Childhood passion leads to maintainer's Air Force career

  • Published
  • By Tech. Sgt. Liliana Moreno
  • 621st Contingency Response Wing Public Affairs

TRAVIS AIR FORCE BASE, Calif. – “I like seeing the intricacies and how everything works inside an airplane … others just see the airplane flying, but what they don’t see is everything that is going on inside of it or the effort that goes into it.”

Master Sgt. Raphael Romero, 571st Mobility Support Advisory Squadron, fell in love with aviation when he was a little boy flying airplanes with his father, Rafael, and watching his favorite cartoon called “Robotech”.

Being born in Arizona but raised in Mexico for 19 years, Romero started looking at the choices he had available to pursue his military aviation dream. As he considered his options, and with the advice and support of his mother, Olivia Moreno, he decided to join the U.S. Air Force.

“I was in the Delayed-Entry Program during the 9/11 terrorist attacks when my recruiter called, (and) I immediately told him, ‘Sign me up; I’m still coming in!’” he said. “I just kept on going and ended up deploying a year after I got to my first base.”

According to Romero, joining as an aircraft maintainer opened up a new world for him and was perhaps the best choice he could have made.

“I signed up for the experience and the knowledge,” he said. “There have been many times that I’ve sent airplanes into combat and have people like special forces or troops in contact come and say to me, ‘Hey, who was in charge of this airplane? Because thanks to you we are alive right now.’”

Romero is also very proud of the Airmen he has served alongside during his 17-year career and says they are one of the highlights of his career.

“Maintenance is not an easy job; we are out there in the sun, snow or rain,” he said. “Being able to mentor young Airmen, making them feel valuable, and telling them that without them the mission doesn’t happen, that has been the greatest thing.”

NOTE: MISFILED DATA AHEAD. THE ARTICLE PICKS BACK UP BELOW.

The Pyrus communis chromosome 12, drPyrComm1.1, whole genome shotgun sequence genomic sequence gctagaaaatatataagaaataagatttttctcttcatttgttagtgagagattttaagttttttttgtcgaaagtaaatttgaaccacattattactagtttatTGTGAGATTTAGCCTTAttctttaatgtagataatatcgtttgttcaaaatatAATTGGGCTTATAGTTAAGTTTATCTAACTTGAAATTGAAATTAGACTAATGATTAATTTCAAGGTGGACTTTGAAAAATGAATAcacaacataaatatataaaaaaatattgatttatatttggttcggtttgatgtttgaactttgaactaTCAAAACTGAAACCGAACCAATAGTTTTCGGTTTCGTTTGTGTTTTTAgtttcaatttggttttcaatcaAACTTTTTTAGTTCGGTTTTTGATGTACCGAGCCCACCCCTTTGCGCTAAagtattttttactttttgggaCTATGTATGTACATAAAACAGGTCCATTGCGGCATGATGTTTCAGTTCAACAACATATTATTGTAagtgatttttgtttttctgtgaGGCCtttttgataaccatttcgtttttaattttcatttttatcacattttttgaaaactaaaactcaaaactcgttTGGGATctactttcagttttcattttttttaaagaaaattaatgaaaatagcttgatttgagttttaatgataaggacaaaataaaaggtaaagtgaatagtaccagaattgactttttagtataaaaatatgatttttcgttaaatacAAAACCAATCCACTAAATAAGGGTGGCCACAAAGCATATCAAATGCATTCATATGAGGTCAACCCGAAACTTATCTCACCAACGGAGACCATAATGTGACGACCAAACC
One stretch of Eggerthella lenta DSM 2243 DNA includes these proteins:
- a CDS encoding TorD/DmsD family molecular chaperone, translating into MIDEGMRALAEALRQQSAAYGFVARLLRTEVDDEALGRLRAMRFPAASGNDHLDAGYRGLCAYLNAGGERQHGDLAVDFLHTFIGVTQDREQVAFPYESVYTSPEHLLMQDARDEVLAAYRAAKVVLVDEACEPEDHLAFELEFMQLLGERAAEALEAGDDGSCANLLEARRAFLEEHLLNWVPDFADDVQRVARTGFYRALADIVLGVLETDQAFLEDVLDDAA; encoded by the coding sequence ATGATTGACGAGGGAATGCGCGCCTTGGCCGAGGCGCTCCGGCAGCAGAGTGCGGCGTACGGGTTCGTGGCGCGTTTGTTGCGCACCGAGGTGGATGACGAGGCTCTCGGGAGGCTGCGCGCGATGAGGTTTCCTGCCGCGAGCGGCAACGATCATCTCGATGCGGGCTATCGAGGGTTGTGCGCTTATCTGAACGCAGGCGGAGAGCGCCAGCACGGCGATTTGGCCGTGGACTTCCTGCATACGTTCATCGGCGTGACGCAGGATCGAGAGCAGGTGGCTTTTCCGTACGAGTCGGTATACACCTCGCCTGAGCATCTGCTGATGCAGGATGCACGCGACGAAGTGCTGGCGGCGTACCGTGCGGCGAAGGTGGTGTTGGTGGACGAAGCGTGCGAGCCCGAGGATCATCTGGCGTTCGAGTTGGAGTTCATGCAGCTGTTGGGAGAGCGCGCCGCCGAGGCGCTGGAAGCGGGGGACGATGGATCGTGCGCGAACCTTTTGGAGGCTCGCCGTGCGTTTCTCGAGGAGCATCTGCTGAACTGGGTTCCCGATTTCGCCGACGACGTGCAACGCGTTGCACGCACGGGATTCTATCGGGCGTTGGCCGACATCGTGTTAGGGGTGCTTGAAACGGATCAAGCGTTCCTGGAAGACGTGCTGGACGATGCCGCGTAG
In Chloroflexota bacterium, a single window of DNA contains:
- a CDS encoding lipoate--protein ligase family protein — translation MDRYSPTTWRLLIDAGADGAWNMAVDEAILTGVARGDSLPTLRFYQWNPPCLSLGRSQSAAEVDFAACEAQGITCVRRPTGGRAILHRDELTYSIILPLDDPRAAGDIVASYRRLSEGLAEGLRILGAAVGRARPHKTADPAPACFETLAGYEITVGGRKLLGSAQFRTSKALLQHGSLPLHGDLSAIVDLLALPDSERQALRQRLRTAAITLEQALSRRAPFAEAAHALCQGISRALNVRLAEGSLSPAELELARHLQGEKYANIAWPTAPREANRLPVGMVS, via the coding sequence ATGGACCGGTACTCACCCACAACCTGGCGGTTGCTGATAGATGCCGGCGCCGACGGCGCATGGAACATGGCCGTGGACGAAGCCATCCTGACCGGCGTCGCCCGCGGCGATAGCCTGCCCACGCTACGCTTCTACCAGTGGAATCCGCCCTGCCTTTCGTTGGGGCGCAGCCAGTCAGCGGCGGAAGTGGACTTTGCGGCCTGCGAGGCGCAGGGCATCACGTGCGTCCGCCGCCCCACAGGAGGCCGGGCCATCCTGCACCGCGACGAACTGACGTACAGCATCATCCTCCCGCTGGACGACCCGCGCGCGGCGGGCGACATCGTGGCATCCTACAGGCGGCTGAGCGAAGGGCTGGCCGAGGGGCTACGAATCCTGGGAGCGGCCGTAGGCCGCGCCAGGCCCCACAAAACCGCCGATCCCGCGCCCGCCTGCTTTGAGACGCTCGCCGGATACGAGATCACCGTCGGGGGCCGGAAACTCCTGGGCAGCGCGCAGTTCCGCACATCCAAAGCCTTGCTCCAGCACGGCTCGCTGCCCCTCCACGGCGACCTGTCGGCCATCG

At his current unit with the 571st MSAS, Romero serves as the aircraft maintenance senior air advisor. The 571st MSAS is a language enabled squadron that assesses, advises, trains and assists Latin American and Caribbean countries to enhance their airpower capabilities as part of the U.S. Air Force’s enduring building partner capacity mission.

“As an air advisor you go through great lengths to try to build those partnerships,” Romero said. “Relationships will flourish if we just continue to understand and have empathy for one another.”

Maj. Rodolfo Orozco, 571st MSAS director of operations, spoke highly of Romero and said that he has always been a valued member of the squadron.

“Through my experience working alongside him, I’ve witnessed firsthand his natural ability to connect with our international partners and fortify enduring relationships in the Southern Command area of responsibility,” Orozco said. “As a result, his students highly respect his position and expertise as an aircraft mechanic and a U.S. Air Force Airman.”

Orozco also said, Romero’s positive can-do attitude radiates throughout the squadron and sets the tone for all to follow. In fact, Romero is often by-name requested to provide specialized training to partner nation air forces by Air Forces Southern and the U.S. embassy security cooperation offices.

“Whether it is language and culture training, technical training, or mentorship and developmental skills, he is passionate about his job, our Air Force, and the strategic impact our mission has on the National Defense Strategy,” Orozco said. “We are very lucky to have him.”

Some of Romero’s most memorable trips have been to Panama, Peru, Ecuador and the Dominican Republic.

“I love diving into other cultures!” he said. “People are so warm and their candor is just incredible. They are proud and they want to show you their capabilities, as well as their hometowns and the pride they have for their respective countries.”

Romero went on to say, the one thing he learned when he was a young Airman was some advice given to him by his former flight-chief, Master Sgt. Mike McGuire.

“Follow your heart, that’s the secret to success. And now that I fully understand it, I tell my troops the same thing--follow your heart and you will never go wrong,” he said. “Enjoy the ride, because being in the Air Force is an experience of a lifetime.”